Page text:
Manometry, I’m not going to go over the details but what we usually assess is the intrarectal pressure and the anal sphincter pressure and depending on if it’s high, if the anal sphincter fails to relax we make the diagnosis.
In conclusion pelvic floor dysfunction accounts for 33% of constipation in the community and up to 70% of cases seen in tertiary centers. There is a female predominance and biofeedback is a very effective treatment.
I’m going to shift gears and move to liver diseases. Women are at a significantly higher risk of developing more serious liver disease than men even after adjusting for body weight. Women are also more likely to develop alcohol induced liver disease with less alcohol consumption. Autoimmune hepatitis is – was initially described as disease of young girls because more frequently seen in younger females. As with any autoimmune condition it is more common in females. Prevalence of autoimmune hepatitis in the U.S. is approximately 50 per million and the female predominance is in a 3 to 1 ratio.
Primary biliary cirrhosis primarily affects women and only 5% of PBC patients are men. The pathogenesis of PBC is unclear but it is characterized by T lymphocyte mediated attack on small intralobular bile ducts. Antimitochondrial antibody has a high sensitivity and specificity for PBC so this is something that we frequently check. Pruritus and fatigue are common presenting symptoms of this condition.
I’m not going to go over the details but focal nodular hyperplasia, hepatic adenomas and hemangiomas are liver lesions that are more commonly seen in female patients.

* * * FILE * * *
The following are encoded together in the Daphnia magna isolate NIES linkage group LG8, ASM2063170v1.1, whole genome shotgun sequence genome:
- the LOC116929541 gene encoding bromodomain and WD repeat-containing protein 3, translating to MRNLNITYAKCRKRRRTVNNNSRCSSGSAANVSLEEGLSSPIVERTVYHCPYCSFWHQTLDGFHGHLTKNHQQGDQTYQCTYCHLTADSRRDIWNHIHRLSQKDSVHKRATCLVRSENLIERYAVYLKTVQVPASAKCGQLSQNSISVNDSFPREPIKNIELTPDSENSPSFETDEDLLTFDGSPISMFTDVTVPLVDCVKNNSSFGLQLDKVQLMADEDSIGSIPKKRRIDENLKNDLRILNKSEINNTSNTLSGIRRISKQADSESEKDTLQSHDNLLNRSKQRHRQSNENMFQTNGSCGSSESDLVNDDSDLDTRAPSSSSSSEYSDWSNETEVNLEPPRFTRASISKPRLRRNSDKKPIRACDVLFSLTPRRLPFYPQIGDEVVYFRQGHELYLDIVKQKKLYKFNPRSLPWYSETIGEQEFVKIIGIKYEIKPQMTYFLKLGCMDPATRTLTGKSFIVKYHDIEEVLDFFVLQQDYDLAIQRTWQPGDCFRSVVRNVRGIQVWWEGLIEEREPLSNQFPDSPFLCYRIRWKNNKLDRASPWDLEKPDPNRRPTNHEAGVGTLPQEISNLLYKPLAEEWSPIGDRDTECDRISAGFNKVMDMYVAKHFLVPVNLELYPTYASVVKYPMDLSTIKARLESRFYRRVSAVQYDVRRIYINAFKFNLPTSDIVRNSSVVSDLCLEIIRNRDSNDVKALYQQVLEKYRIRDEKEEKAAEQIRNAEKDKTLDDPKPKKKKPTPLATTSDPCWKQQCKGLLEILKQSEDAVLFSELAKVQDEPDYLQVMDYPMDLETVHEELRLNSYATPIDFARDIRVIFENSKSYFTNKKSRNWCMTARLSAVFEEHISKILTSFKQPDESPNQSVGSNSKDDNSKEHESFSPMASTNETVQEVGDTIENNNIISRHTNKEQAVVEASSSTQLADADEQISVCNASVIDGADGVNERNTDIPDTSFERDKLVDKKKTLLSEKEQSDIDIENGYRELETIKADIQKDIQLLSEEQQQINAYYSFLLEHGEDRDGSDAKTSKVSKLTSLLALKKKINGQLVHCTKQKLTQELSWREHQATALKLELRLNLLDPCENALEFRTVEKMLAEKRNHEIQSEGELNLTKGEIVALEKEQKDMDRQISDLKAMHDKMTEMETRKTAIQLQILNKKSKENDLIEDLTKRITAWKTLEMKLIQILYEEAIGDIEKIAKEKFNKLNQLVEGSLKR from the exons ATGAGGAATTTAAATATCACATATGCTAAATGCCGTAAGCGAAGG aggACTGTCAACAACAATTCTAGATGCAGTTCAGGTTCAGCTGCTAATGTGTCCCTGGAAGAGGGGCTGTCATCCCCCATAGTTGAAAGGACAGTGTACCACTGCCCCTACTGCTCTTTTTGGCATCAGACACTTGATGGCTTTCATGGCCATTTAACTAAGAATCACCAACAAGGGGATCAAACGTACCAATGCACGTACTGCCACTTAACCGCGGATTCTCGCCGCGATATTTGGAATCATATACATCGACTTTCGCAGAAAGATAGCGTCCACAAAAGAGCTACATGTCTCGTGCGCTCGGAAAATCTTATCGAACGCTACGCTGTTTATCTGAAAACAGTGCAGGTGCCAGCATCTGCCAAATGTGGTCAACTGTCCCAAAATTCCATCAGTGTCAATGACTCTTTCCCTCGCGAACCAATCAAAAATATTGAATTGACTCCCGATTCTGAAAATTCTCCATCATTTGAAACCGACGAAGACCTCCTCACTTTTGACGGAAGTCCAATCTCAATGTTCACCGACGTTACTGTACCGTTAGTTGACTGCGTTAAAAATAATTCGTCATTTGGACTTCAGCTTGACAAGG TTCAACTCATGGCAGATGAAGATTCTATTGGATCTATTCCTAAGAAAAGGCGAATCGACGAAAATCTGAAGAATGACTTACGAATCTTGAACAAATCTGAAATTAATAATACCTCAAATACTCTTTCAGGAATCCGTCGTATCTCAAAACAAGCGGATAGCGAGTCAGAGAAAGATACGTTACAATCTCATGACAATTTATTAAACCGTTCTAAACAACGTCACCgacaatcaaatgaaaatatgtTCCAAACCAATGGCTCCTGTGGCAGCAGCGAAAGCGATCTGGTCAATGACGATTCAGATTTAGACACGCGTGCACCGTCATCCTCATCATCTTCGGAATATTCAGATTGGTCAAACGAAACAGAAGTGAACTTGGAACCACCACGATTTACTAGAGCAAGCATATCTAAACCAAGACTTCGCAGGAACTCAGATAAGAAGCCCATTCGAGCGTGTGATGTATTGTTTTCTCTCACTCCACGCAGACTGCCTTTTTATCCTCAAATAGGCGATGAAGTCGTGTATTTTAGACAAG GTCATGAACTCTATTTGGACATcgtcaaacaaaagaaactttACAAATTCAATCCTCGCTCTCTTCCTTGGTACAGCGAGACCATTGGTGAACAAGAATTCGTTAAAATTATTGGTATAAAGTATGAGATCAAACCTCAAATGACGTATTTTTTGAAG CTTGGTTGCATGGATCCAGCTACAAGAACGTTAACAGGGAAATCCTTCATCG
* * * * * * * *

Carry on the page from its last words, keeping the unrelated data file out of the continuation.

Gallstones, highly prevalent affecting more than 20 million Americans, the majority are fortunately asymptomatic. Two major types of gallstones exist, pigmented gallstones and cholesterol gallstones. What happens is that bile becomes increasingly lithogenic with age, with increased cholesterol secretion and with decreased bile secretion. Female gender increases the incidence of having gallstones up to 4 times until the age of 50, that’s because of the effect of estrogen. What estrogen does is that it increases cholesterol secretion in bile and decreases the concentration of bile acids. Both these together supersaturate bile which makes it more prone to forming sludge and stones.
Another very broad topic, GI diseases and pregnancy, so there is 4 conditions that we usually worry about and see in patients who are pregnant, they are pertaining to the liver: hyperemesis gravidarum, intrahepatic cholestasis of pregnancy, HELLP syndrome and acute fatty liver of pregnancy. For this part I decided to change the format of the presentation and make it in a question and answer format just because I think it’s extremely helpful to compare different cases because we’ll be able to tell the differences between these conditions more easily.
So a 19 year old healthy primigravida at 10 weeks of gestation has had intractable vomiting for 2 weeks. She is dehydrated, has lost weight and is jaundiced. Labs include an AST of 346, ALT of 675 and an elevated bilirubin of 5. So which of the following is the most likely diagnosis? Is it acute viral hepatitis, acute fatty liver of pregnancy, hyperemesis gravidarum, gastric outlet obstruction or cholecystitis?
So I’m hearing a lot of Cs, and that is correct. Hyperemesis gravidarum is when patients have – pregnant female patients have intractable vomiting in the first trimester it usually resolves by week 20 so that was one of the tip offs as to why this is hyperemesis gravidarum. It affects .3% of all pregnancies. Risk factors include hyperthyroidism, psych illnesses, multiparity, diabetes mellitus. On labs high transaminase levels can occur in up to 20-fold above normal limits and jaundice is not uncommon. It’s imperative to exclude viral hepatitis and what we treat those patients with, we admit them, we make sure they are – we rehydrate them, give them IV fluids and antiemetics to support them through their pregnancy, through the first trimester because hopefully this is supposed to resolve during the second and third trimesters.